Picking on Piketty: Why He Won’t Fade Away, and Why His Message Won’t Work

Piketty: "I'll lift your wallet this way. . ."

Piketty: “I’ll lift your wallet this way. . .”

Pretty clearly Thomas Piketty is making a bid to become the most popular French export to America since Bridgett Bardot, but the difference is that Bardot had more substance to her.  There are numerous devastating critiques of his framework for arguing we need a wealth tax, though above all I’ve never once heard someone explain how higher taxes on the rich will benefit the middle and working classes.  (You don’t really think Washington will actually spend the money on the middle class, do you?)  It is revealed at the end of the day to be a purely punitive policy based on pure resentment and envy.

And that’s exactly Piketty’s core appeal to the left.  Piketty is the anti-Laffer.  The left has hated the logic—and even more the results—of tax-cutting supply side economics since it first arrived on the scene in the late 1970s.  (Remember Obama’s answer to ABC’s Charlie Gibson in the 2008 campaign, when he said he favored higher capital gains taxes even if it reduced revenue, because fairness.)  Now the left has a French intellectual economist offering the veneer of an empirical theory to justify their innermost desire of wealth confiscation.  You can almost hear Paul Krugman wetting his pants.  (He probably would wet his pants if he wasn’t worried about Clean Water Act violations.)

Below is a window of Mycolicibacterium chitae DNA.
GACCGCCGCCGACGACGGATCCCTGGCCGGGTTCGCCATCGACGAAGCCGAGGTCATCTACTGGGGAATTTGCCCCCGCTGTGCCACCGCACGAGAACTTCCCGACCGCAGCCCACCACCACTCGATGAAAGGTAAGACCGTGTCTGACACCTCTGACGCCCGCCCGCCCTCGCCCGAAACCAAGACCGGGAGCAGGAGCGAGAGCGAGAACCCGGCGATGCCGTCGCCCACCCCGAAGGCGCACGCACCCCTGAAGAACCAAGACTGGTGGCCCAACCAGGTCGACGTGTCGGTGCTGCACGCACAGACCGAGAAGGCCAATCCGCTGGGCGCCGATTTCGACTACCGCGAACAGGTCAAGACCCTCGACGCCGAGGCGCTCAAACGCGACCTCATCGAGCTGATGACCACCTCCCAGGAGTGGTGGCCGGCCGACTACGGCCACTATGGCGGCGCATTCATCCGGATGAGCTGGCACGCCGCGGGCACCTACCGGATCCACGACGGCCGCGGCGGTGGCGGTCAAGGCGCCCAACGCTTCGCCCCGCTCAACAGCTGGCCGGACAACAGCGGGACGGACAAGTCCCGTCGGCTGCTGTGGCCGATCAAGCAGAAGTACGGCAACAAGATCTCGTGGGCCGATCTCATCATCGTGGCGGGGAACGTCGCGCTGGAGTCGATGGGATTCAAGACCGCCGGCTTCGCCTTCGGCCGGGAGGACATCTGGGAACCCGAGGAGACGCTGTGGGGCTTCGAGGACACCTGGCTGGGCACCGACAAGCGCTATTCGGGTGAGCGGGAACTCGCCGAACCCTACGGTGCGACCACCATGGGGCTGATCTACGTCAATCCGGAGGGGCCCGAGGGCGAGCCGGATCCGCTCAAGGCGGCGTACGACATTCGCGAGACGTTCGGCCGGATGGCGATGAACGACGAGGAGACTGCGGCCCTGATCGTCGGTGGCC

I doubt it will work for a simple reason.  The Laffer curve was about growth and hope; Laffer (not to mention his chief champion, Ronald Reagan) is a happy warrior.  I asked Laffer one day not long ago: “How can California get away with such high taxes and regulation?”  He said: “That’s like asking why pretty girls are so mean: Because they can.”  See what I mean?  Piketty and his followers can’t do that.  Piketty and the resentful left are about envy and redistribution, though most Americans these days have some grasp of the fact that any additional confiscated wealth will be redistributed chiefly to the environs of Washington DC, currently the location of eight of the ten wealthiest counties in America.  But he’s going to be around for a while, because he’s all the left has.  And you can expect the Piketty hypothesis to be the centerpiece of the Democratic presidential campaign of 2016.

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